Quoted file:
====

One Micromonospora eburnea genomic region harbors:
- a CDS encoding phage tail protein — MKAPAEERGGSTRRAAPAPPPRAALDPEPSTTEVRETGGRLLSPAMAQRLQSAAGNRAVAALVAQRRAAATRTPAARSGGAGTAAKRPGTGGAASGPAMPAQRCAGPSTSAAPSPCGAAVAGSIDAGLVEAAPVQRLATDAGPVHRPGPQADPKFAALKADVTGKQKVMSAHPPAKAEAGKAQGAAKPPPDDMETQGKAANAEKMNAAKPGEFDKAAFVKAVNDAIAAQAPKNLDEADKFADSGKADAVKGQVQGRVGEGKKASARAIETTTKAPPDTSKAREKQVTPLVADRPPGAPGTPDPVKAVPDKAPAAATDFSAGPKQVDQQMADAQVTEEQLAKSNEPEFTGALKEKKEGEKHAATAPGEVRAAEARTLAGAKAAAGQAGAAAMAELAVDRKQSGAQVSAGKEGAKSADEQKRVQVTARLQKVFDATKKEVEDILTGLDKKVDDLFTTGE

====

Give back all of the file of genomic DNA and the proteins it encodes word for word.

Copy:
One Micromonospora eburnea genomic region harbors:
- a CDS encoding phage tail protein — MKAPAEERGGSTRRAAPAPPPRAALDPEPSTTEVRETGGRLLSPAMAQRLQSAAGNRAVAALVAQRRAAATRTPAARSGGAGTAAKRPGTGGAASGPAMPAQRCAGPSTSAAPSPCGAAVAGSIDAGLVEAAPVQRLATDAGPVHRPGPQADPKFAALKADVTGKQKVMSAHPPAKAEAGKAQGAAKPPPDDMETQGKAANAEKMNAAKPGEFDKAAFVKAVNDAIAAQAPKNLDEADKFADSGKADAVKGQVQGRVGEGKKASARAIETTTKAPPDTSKAREKQVTPLVADRPPGAPGTPDPVKAVPDKAPAAATDFSAGPKQVDQQMADAQVTEEQLAKSNEPEFTGALKEKKEGEKHAATAPGEVRAAEARTLAGAKAAAGQAGAAAMAELAVDRKQSGAQVSAGKEGAKSADEQKRVQVTARLQKVFDATKKEVEDILTGLDKKVDDLFTTGE